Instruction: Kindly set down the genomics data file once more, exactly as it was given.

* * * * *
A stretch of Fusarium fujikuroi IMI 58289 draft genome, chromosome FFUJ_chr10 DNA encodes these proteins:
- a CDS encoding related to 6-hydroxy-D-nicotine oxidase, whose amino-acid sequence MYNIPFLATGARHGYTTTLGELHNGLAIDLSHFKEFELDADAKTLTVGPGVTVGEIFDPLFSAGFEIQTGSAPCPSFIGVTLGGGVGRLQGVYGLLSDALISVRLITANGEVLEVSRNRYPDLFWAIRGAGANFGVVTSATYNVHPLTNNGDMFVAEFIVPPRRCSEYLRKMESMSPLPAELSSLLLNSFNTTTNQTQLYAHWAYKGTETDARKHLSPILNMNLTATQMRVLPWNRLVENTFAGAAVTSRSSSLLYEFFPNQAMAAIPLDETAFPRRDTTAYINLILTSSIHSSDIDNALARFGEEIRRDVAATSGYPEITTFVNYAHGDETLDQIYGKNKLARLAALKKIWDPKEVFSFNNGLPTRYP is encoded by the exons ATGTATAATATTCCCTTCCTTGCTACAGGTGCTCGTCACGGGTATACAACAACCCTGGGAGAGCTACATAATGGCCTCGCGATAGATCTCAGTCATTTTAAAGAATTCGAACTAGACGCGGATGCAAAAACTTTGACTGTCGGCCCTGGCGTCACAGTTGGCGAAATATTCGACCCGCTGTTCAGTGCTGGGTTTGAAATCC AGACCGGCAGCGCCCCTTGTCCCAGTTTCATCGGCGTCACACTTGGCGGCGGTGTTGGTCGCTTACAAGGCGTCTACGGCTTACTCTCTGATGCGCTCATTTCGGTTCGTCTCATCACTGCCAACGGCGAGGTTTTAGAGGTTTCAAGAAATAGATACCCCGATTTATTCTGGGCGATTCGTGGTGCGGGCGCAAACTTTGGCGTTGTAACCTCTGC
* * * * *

A stretch of Fusarium fujikuroi IMI 58289 draft genome, chromosome FFUJ_chr10 DNA encodes these proteins:
- a CDS encoding related to 6-hydroxy-D-nicotine oxidase, whose amino-acid sequence MYNIPFLATGARHGYTTTLGELHNGLAIDLSHFKEFELDADAKTLTVGPGVTVGEIFDPLFSAGFEIQTGSAPCPSFIGVTLGGGVGRLQGVYGLLSDALISVRLITANGEVLEVSRNRYPDLFWAIRGAGANFGVVTSATYNVHPLTNNGDMFVAEFIVPPRRCSEYLRKMESMSPLPAELSSLLLNSFNTTTNQTQLYAHWAYKGTETDARKHLSPILNMNLTATQMRVLPWNRLVENTFAGAAVTSRSSSLLYEFFPNQAMAAIPLDETAFPRRDTTAYINLILTSSIHSSDIDNALARFGEEIRRDVAATSGYPEITTFVNYAHGDETLDQIYGKNKLARLAALKKIWDPKEVFSFNNGLPTRYP is encoded by the exons ATGTATAATATTCCCTTCCTTGCTACAGGTGCTCGTCACGGGTATACAACAACCCTGGGAGAGCTACATAATGGCCTCGCGATAGATCTCAGTCATTTTAAAGAATTCGAACTAGACGCGGATGCAAAAACTTTGACTGTCGGCCCTGGCGTCACAGTTGGCGAAATATTCGACCCGCTGTTCAGTGCTGGGTTTGAAATCC AGACCGGCAGCGCCCCTTGTCCCAGTTTCATCGGCGTCACACTTGGCGGCGGTGTTGGTCGCTTACAAGGCGTCTACGGCTTACTCTCTGATGCGCTCATTTCGGTTCGTCTCATCACTGCCAACGGCGAGGTTTTAGAGGTTTCAAGAAATAGATACCCCGATTTATTCTGGGCGATTCGTGGTGCGGGCGCAAACTTTGGCGTTGTAACCTCTGC